When I look at my calendar, my mind begins to race. My daughter’s therapy sessions three times a week, work meetings and special reports, buying a house, moving into said house, speaking engagements and entertaining a toddler. When will I have time to breathe? This summer is zipping by at warp speed, yet I’m not complaining. I long for the busy schedule: It’s what I call survival mode.
Ask anyone who has lost a loved one, anniversaries can be difficult. In between reminiscing over the happy times, your mind forces you into the darkest moments, remembering where you were when you learned of their death; or in my case, that exact moment as you watched your children take their last breaths. It’s hard to even fathom losing a child. You don’t expect to outlive your kids. But for some of us, that’s our reality. It’s something that we relive every year at the same time. For me, summer is the toughest season. My children were born in June. My daughter Abby passed away that very same day, my son Parker said goodbye nearly two months later. Those days in between are a blur. We faced so many uphill battles during our time in the Nicu, watching my surviving triplet thrive over time while my son slowly took a turn for the worse. July 11th: The day Parker needed emergency surgery. July 30th: The day we learned Parker suffered brain damage. August 16th: The day we held our only son as he died in our arms, also what we call Parker’s “Angelversary.”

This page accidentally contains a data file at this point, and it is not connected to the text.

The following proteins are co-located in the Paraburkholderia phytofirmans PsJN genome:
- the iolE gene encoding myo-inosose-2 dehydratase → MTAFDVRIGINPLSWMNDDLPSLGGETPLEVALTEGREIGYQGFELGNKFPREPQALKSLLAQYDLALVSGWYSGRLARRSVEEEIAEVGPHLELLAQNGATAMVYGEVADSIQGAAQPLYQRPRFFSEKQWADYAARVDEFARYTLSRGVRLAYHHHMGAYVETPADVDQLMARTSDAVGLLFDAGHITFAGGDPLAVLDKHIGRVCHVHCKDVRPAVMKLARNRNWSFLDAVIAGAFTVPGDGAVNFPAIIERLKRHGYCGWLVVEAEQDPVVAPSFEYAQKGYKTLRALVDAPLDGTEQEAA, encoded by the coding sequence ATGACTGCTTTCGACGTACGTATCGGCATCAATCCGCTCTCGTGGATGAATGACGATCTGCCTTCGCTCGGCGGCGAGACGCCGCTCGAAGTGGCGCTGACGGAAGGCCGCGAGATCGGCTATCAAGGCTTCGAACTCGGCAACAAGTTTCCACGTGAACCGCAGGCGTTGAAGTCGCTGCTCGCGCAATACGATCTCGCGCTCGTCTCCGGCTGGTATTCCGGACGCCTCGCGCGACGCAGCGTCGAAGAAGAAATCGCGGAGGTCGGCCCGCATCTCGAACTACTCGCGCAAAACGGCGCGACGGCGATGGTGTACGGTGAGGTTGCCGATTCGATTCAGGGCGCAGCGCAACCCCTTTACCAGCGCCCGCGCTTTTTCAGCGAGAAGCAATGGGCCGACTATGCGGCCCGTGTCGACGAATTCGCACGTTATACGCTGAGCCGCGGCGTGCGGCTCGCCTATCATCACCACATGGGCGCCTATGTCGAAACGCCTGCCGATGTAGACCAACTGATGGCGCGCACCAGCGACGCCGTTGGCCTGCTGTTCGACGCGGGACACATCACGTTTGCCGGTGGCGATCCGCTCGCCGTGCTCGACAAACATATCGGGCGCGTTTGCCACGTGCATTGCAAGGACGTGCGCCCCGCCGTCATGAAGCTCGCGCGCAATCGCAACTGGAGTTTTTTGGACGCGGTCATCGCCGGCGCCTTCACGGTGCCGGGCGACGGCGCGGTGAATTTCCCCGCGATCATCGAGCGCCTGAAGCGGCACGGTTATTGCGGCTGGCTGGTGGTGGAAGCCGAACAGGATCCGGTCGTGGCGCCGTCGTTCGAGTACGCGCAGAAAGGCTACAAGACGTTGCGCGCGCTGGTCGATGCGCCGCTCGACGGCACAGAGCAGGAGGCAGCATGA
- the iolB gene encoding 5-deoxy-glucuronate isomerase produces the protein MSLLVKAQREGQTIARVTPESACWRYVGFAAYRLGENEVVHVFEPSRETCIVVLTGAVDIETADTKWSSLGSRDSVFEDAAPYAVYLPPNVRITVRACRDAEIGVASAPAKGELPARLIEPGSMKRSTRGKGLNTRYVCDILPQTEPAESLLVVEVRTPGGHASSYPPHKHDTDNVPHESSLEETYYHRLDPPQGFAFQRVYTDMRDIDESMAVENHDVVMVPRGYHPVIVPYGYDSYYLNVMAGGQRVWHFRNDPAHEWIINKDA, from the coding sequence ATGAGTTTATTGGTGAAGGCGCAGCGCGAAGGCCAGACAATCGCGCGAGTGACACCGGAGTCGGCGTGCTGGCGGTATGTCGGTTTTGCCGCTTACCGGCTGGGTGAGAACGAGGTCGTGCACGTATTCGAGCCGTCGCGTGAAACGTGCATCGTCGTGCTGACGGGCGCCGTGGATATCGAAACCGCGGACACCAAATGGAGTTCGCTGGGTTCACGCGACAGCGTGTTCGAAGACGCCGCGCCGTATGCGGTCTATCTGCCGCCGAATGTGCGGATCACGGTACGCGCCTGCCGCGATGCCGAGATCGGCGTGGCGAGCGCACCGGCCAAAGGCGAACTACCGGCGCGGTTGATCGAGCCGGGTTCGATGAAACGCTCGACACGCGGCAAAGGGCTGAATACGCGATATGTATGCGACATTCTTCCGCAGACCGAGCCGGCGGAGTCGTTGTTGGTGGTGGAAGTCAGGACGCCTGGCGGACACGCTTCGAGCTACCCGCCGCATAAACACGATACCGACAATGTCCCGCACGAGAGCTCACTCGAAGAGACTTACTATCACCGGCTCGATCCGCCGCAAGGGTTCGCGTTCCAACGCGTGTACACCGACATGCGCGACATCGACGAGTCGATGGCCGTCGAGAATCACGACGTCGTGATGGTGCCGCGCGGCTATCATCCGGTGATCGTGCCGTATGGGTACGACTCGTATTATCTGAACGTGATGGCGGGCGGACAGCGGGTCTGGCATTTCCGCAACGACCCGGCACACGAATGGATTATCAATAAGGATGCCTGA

You can see why I like to stay busy during the summer months. After two years, I expected the grief to be easier and the flashbacks to be fewer and further between. But, I was wrong. I miss my children every single day and that will never change. I watch my survivor dig into her toys and think, “she should have her two best friends playing by her side.” And I daydream about what it would be like for all three to bloom into teenagers, each with such different personalities. But as the days, months and years go by, I find those tears turning into smiles. My face lights up when people ask about all three of my triplets. My heart swells with pride when I hear others speak the names, Abby, Parker and Peyton. And absolute joy takes over my body as I watch my children touch so many lives.
I may look exhausted, frazzled and sometimes a little sad, but do not fret, it’s my survival mode. The busier I am, the easier it becomes to get through the roughest days. And as we approach my son’s “angelversary,” I remind myself of my favorite Dr. Seuss quote, “Don’t cry because it’s over, smile because it happened.”